Laser Headlights vs. LED Headlights

Last updated on August 25th, 2018 at 04:34 pm

Today we take a look at and compare laser headlights vs LED headlights. LED headlights are becoming more commonplace today, especially on high-end cars. However, German automaker BMW is bringing to market laser headlights. BMW claims that laser headlights are the next logical step in automotive headlight development. Laser headlights have the potential to be simultaneously more efficient, more powerful, and also smaller in size than other types of headlamps.

Advantages of Laser Headlights vs. LED Headlights

BMW Laser HeadlightsThe advantages of laser headlights are quite compelling. First, they offer a near parallel beam of light that is up to 1,000 times more intense than LED headlights, but utilize less than half of the energy. Next, laser headlights provide 170 lumens of light output per watt, while LED headlights only output up to 100 lumens per watt. Both headlights are still significantly more efficient compared to a traditional household light bulb. For example, a 100-watt bulb only makes about 1,000 lumens of illumination. According to BMW, laser headlights can reach twice as far as LED headlights, or about 1,970 feet (600 meters).

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The laser diode that is used in laser headlights array are a mere 10 microns long. On the other hand, LED headlights have a side length 100 times bigger, at 1 millimeter. So, while the lasers themselves are tiny, BMW says that their laser headlights retain their traditional dimensions and surface area, and also continue to contribute to the aesthetic styling of a BMW. That being said, the laser headlight assemblies are shallower from front-to-back, thus allowing them greater flexibility in the placement of the headlight housing. The smaller size also means less intrusion into the vehicle’s engine compartment.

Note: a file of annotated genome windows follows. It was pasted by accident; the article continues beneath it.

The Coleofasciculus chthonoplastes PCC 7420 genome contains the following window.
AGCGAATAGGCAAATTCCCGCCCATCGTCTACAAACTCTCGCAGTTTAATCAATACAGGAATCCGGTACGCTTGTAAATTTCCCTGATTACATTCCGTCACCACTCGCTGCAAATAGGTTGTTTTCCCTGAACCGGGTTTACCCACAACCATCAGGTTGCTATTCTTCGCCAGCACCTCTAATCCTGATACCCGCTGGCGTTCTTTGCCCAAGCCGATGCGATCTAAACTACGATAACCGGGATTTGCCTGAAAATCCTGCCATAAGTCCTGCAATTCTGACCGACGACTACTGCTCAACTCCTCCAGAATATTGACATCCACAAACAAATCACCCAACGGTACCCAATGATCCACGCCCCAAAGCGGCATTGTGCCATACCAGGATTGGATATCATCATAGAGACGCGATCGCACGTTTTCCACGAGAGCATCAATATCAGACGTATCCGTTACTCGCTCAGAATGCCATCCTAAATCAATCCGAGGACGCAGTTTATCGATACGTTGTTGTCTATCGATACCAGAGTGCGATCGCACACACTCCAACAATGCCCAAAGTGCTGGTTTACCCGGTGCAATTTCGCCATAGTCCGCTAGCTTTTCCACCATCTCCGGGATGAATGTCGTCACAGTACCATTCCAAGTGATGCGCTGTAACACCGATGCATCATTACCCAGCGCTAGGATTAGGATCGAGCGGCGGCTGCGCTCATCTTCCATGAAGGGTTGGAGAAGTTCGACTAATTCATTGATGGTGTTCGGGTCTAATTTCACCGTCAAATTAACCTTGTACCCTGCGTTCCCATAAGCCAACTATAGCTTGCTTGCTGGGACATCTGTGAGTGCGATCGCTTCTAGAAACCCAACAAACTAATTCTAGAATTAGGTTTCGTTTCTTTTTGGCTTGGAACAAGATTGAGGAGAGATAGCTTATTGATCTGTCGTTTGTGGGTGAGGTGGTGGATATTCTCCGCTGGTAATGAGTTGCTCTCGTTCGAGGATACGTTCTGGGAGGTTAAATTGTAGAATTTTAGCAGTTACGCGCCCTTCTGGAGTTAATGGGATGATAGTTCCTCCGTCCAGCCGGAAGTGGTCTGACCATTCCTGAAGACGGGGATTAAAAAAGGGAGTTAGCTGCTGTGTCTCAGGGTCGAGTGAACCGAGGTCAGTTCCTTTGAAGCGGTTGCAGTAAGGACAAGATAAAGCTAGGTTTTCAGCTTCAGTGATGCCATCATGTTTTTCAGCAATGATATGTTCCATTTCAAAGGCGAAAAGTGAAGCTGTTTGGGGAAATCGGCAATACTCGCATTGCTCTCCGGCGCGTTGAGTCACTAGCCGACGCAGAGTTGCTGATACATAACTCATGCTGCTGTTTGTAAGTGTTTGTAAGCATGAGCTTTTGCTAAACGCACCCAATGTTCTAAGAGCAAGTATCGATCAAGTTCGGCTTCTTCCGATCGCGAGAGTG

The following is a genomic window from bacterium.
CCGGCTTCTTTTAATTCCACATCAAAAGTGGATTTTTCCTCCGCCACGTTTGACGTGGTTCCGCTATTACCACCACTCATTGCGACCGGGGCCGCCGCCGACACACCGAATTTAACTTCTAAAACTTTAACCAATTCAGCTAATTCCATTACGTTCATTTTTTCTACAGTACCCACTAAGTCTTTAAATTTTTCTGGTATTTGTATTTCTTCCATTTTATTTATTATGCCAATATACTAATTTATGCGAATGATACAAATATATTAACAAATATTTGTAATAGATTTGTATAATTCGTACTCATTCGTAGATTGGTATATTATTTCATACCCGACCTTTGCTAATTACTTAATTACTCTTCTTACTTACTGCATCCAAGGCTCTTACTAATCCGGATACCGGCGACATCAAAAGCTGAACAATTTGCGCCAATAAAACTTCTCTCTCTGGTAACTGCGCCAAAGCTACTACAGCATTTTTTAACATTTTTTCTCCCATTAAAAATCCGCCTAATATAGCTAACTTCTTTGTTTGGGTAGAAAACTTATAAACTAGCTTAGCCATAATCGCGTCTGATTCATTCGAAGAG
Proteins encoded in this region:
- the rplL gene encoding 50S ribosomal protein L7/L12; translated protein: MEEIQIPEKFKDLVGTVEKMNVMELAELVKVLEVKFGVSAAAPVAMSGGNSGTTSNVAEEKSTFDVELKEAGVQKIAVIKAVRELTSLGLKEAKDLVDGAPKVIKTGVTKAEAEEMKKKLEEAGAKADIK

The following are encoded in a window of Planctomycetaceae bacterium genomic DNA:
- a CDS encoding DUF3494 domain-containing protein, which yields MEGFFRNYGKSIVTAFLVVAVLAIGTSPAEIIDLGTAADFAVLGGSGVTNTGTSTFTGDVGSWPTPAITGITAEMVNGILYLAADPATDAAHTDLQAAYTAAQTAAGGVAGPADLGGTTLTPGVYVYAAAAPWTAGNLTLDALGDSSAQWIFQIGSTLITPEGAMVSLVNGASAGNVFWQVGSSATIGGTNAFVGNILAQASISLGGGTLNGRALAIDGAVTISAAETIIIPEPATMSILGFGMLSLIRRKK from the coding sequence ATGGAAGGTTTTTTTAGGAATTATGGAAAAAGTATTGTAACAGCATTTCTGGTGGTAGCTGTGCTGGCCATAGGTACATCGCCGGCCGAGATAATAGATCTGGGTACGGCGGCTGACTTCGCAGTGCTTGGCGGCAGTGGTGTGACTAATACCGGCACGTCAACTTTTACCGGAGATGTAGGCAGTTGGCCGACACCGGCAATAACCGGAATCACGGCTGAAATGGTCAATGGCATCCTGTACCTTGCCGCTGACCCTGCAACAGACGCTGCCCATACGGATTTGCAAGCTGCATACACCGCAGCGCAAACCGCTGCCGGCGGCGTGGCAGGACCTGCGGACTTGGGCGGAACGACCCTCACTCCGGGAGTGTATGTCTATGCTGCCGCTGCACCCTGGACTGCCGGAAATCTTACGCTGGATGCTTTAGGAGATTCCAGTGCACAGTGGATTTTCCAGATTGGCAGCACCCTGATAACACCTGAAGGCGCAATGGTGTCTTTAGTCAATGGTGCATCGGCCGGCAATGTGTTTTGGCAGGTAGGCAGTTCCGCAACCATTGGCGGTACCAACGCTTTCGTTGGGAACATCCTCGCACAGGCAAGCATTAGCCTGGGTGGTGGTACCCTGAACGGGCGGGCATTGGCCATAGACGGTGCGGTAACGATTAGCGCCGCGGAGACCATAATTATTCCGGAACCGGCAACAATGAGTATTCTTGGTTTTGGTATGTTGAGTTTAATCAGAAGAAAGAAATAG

Safety of Laser Headlights

BMW says that laser headlights are safe, because the illumination of the headlamp is indirect. Their blue laser beam is also converted into a pure white light by use of a fluorescent phosphor material. BMW claims to also be able to implement a few of their optional safety features. These include auto-dimming (Anti-Dazzle High Beam Assistant), automatic pedestrian illumination (what BMW calls Dynamic Light Spot), and also steerable headlamps (aka Adaptive Headlights).

Rather than shooting the laser beam directly onto the road, BMW’s laser headlights focus their laser diodes onto fluorescent gas. This process produces a light 10 times brighter than traditional halogen headlight bulbs that are found on most cars. Working along with camera-aided software, BMW’s laser headlights produce a substantially more focused light beam in order to “reliably eliminate” any potential blinding effects to oncoming drivers.

Should you be concerned that the new BMW will now blind you and everyone else on the road? No. In fact, as of the time of this article, laser headlights are not yet legal in the U.S. According to an adviser and attorney for the NHTSA, Thomas Healy, there have already been some complaints about overly bright headlights on the road. However, most of those complaints are caused by poorly installed conversion kits which allow other drivers to place an intense HID bulb inside of the headlight assembly on an older vehicle.

Audi Laser Headlights should note that Audi is also working on their laser headlights. In fact, they displayed them in January of 2014 on a concept car at the annual Consumer Electronics Show. Audi, a Volkswagen Group subsidiary, in 2008 was the first to debut an all-LED headlight. However, BMW will be the first to place laser headlights in a production vehicle.

Way back in 1962, the standard halogen headlight was introduced and it quickly became required throughout all of Europe. That was thanks to its 1,000-hour life span. However, the traditional electric filament operated very hot and tended to burn out quickly, so it’s use was banned in the U.S. until 1978. Ever since then, halogen headlights have become the norm, partly because LED headlights are too costly for most mid- to low-end vehicles.

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